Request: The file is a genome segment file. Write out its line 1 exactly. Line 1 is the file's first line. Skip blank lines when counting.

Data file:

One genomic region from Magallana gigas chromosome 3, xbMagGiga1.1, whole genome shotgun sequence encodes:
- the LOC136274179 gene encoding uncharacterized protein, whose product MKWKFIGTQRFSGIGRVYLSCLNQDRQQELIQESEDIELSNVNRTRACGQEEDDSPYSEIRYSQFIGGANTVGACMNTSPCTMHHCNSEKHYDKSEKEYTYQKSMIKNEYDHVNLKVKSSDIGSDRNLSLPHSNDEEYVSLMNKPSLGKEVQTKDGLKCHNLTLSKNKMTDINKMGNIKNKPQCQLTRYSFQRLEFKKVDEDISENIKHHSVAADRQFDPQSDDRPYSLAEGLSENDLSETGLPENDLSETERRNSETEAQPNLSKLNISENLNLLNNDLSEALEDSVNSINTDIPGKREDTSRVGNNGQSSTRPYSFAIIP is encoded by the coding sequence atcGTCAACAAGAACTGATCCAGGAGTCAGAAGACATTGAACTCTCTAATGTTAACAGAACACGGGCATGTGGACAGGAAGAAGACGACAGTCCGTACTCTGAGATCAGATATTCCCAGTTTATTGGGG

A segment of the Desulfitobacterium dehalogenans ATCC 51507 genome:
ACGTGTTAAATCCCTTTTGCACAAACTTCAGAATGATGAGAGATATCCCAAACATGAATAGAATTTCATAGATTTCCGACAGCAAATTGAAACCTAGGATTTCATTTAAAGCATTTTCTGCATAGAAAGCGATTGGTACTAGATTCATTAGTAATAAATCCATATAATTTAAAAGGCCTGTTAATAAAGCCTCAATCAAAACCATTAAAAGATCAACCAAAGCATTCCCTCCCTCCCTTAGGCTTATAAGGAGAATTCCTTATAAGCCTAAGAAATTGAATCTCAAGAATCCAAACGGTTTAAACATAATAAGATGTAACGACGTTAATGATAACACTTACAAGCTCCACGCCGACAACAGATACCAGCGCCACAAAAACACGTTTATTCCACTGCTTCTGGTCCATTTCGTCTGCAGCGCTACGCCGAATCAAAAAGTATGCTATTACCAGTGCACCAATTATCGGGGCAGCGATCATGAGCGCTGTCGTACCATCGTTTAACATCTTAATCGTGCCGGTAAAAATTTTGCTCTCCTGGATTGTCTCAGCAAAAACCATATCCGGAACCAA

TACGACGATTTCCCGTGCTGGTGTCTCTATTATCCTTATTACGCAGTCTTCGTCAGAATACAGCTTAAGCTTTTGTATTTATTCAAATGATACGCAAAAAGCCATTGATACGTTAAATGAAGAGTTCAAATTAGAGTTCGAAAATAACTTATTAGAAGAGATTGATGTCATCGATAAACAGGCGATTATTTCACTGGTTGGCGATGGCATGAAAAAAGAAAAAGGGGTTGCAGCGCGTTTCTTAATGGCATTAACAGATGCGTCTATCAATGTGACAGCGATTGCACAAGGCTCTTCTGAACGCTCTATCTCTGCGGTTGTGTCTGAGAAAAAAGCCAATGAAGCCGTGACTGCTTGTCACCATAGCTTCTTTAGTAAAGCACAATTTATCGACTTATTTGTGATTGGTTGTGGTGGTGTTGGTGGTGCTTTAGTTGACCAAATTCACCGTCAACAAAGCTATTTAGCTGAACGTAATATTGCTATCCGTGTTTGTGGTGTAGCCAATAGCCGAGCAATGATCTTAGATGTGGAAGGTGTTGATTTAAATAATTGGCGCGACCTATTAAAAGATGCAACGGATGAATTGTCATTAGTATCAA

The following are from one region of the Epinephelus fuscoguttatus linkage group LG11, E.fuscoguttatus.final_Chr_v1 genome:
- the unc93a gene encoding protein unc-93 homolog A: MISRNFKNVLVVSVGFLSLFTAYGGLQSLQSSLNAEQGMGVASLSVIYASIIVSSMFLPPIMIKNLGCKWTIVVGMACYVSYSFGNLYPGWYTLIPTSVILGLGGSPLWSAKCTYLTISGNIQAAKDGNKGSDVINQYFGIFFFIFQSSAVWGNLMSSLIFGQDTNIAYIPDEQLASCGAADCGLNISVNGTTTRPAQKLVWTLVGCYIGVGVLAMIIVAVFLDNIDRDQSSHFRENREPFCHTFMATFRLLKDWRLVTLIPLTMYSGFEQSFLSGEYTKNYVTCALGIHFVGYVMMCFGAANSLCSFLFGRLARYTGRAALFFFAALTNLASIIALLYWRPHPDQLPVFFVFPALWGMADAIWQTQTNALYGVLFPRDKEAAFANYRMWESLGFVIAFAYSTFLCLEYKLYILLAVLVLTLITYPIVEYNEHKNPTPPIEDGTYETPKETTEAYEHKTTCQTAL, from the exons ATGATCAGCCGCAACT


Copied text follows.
One genomic region from Magallana gigas chromosome 3, xbMagGiga1.1, whole genome shotgun sequence encodes: